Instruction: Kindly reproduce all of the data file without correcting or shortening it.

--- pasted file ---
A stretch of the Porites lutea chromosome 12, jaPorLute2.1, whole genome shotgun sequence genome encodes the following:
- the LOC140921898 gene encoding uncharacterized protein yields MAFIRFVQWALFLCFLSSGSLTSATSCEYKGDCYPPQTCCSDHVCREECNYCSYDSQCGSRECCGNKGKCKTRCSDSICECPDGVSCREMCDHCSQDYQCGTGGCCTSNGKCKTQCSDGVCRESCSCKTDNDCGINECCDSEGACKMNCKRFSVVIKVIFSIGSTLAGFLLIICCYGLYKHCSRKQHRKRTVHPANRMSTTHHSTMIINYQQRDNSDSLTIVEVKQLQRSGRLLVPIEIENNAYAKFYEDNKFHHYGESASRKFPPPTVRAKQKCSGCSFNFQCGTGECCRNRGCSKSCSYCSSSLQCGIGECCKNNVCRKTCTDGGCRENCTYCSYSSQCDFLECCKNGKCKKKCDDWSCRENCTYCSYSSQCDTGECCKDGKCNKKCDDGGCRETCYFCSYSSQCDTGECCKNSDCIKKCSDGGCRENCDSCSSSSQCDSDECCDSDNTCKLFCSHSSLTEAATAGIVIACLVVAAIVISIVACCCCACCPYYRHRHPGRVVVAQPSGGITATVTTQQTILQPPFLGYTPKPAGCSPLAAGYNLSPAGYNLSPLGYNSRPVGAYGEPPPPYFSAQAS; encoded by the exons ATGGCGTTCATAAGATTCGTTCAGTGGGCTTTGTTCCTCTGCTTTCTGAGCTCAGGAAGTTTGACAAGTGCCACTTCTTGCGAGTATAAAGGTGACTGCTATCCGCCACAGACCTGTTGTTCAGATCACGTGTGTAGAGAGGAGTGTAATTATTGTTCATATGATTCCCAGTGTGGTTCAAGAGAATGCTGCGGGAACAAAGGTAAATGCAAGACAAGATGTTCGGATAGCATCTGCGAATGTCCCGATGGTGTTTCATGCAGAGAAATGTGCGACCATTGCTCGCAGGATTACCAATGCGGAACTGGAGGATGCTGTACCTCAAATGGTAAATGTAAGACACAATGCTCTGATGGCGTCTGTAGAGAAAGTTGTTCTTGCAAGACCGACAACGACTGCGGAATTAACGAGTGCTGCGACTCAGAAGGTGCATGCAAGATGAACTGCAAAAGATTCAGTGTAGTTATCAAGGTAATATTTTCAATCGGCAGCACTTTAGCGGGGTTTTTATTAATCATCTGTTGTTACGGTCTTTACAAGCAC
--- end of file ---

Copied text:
A stretch of the Porites lutea chromosome 12, jaPorLute2.1, whole genome shotgun sequence genome encodes the following:
- the LOC140921898 gene encoding uncharacterized protein yields MAFIRFVQWALFLCFLSSGSLTSATSCEYKGDCYPPQTCCSDHVCREECNYCSYDSQCGSRECCGNKGKCKTRCSDSICECPDGVSCREMCDHCSQDYQCGTGGCCTSNGKCKTQCSDGVCRESCSCKTDNDCGINECCDSEGACKMNCKRFSVVIKVIFSIGSTLAGFLLIICCYGLYKHCSRKQHRKRTVHPANRMSTTHHSTMIINYQQRDNSDSLTIVEVKQLQRSGRLLVPIEIENNAYAKFYEDNKFHHYGESASRKFPPPTVRAKQKCSGCSFNFQCGTGECCRNRGCSKSCSYCSSSLQCGIGECCKNNVCRKTCTDGGCRENCTYCSYSSQCDFLECCKNGKCKKKCDDWSCRENCTYCSYSSQCDTGECCKDGKCNKKCDDGGCRETCYFCSYSSQCDTGECCKNSDCIKKCSDGGCRENCDSCSSSSQCDSDECCDSDNTCKLFCSHSSLTEAATAGIVIACLVVAAIVISIVACCCCACCPYYRHRHPGRVVVAQPSGGITATVTTQQTILQPPFLGYTPKPAGCSPLAAGYNLSPAGYNLSPLGYNSRPVGAYGEPPPPYFSAQAS; encoded by the exons ATGGCGTTCATAAGATTCGTTCAGTGGGCTTTGTTCCTCTGCTTTCTGAGCTCAGGAAGTTTGACAAGTGCCACTTCTTGCGAGTATAAAGGTGACTGCTATCCGCCACAGACCTGTTGTTCAGATCACGTGTGTAGAGAGGAGTGTAATTATTGTTCATATGATTCCCAGTGTGGTTCAAGAGAATGCTGCGGGAACAAAGGTAAATGCAAGACAAGATGTTCGGATAGCATCTGCGAATGTCCCGATGGTGTTTCATGCAGAGAAATGTGCGACCATTGCTCGCAGGATTACCAATGCGGAACTGGAGGATGCTGTACCTCAAATGGTAAATGTAAGACACAATGCTCTGATGGCGTCTGTAGAGAAAGTTGTTCTTGCAAGACCGACAACGACTGCGGAATTAACGAGTGCTGCGACTCAGAAGGTGCATGCAAGATGAACTGCAAAAGATTCAGTGTAGTTATCAAGGTAATATTTTCAATCGGCAGCACTTTAGCGGGGTTTTTATTAATCATCTGTTGTTACGGTCTTTACAAGCAC